"Sunday, June 4. The first celebration of Holy Communion at the station. Earnest prayer for God's blessing and guidance. All very beautiful in the early morning with the sun shining on the big water-lilies in the lagoon behind the kneeling worshippers. Morning Prayer at 10 A.M., and then sketched out a plan for the buildings round a hundred-feet square, with the church in the centre, so that as each building is finished it may be put in the right place. Very much pleased with all we see of the Mission site.

"At night we had service at the camp; a hundred and fifty men were packed on three sides of a little square, and behind were the glimmering fires and tall spears stuck in the ground beside them, with the shadowy forms of the women and children. Mr. Gribble and James Noble gave addresses through Grady, and we sang several hymns. So far we have not met one native who speaks or understands any English^ and only one or two have any semblance of clothing. After service Grady brought forward the largest man I ever saw. He was fully seven feet in height and magnificently proportioned. He looked, in the dim light, like one of a race of giants among pigmies. The top of my head barely reached his shoulder. He was, I found on measurement, over seven feet.

"Monday, June 5. In the morning we were busy erecting a temporary store. Immediately after dinner, Mr. Gribble and I, with Grady, rode down the northern branch of Trubanaman River. The salt water, which begins not far from the lagoon, quickly expands into a broad but winding stream. With a whale-boat goods could be brought very near to the station. I hope that the stores will arrive punctually, as we are very near the end of our provisions.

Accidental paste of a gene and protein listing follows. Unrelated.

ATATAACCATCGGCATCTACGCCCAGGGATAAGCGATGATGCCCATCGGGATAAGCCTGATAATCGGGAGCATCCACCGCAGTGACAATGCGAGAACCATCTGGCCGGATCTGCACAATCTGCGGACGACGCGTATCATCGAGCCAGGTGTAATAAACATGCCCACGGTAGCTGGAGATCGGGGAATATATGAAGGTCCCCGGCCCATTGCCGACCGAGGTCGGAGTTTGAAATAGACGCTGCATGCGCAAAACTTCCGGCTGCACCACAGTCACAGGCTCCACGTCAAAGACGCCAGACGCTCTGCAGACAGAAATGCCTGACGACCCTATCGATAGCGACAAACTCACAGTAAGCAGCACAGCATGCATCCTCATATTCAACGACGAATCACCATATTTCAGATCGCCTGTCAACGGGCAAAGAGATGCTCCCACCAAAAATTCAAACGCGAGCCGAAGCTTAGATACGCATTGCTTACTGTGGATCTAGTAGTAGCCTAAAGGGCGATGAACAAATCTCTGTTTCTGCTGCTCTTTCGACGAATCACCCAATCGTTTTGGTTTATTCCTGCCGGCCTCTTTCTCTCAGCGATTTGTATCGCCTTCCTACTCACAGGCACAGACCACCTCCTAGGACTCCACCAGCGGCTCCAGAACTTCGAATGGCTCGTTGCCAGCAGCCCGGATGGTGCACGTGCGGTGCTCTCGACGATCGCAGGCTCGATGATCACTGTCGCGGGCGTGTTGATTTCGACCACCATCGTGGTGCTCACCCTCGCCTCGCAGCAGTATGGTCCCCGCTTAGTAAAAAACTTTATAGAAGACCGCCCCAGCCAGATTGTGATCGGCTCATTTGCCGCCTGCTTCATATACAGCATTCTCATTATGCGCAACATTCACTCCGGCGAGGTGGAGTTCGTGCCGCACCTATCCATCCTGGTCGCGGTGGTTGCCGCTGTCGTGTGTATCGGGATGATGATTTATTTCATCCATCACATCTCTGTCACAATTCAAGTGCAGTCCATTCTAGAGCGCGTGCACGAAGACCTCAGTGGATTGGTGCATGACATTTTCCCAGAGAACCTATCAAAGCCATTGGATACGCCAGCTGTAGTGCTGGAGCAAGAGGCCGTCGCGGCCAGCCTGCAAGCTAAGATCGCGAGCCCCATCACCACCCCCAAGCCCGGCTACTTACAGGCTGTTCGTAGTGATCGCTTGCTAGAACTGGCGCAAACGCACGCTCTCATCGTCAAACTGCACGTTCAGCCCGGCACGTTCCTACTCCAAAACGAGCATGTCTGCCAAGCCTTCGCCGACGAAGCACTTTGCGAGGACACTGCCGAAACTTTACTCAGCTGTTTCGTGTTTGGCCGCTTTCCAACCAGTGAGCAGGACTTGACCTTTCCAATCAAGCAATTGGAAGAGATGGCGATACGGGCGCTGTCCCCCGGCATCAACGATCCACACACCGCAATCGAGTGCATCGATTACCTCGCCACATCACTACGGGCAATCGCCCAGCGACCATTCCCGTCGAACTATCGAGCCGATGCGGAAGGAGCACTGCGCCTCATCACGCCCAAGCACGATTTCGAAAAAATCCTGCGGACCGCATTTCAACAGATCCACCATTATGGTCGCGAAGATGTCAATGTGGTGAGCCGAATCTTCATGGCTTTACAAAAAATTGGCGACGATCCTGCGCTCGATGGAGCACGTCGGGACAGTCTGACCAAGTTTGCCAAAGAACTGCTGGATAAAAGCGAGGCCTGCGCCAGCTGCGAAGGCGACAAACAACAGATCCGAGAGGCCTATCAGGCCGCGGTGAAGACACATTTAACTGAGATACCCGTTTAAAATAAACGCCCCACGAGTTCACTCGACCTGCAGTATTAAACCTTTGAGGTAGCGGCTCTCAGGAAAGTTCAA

"Tuesday, June 6. Immediately after breakfast went the hospital rounds with Mr. Gribble and Mr. Williams. Many terrible cases of disease among the men and women, especially the latter. Attended to about twenty cases; patients seemed very grateful. The words 'Sick and ye visited me' impressed deeply upon one by the sight of all these helpless people. Mr. Williams will be in charge of the hospital on Mr. Gribble's departure. The station is now assuming quite a settled appearance, being formed along a square facing the lagoon, with the church tent in the middle.

"We have bought a considerable number of spears, dilly-bags, shell ornaments, knives, etc., for hooks, lines, tobacco, pipes, etc., with the double object of giving the natives employment in making new ones, as, game being plentiful, they have a considerable amount of time on their hands, and preventing their resorting to illegitimate means to obtain these necessaries and luxuries. A certain number of young men have been put on regular work, grass-cutting, etc. At 10.30 A.M. Mr. Gribble and I started out to explore the country to the south-east. After passing two chains of lagoons, distant about one and a half and two and a half miles respectively, we came on Topsy Creek at about five miles from the Mission station. This beautiful chain of broad deep lagoons runs for many miles east and west and forms a kind of natural boundary to the south. It is beautiful cattle country and the water is all permanent."

Project Canterbury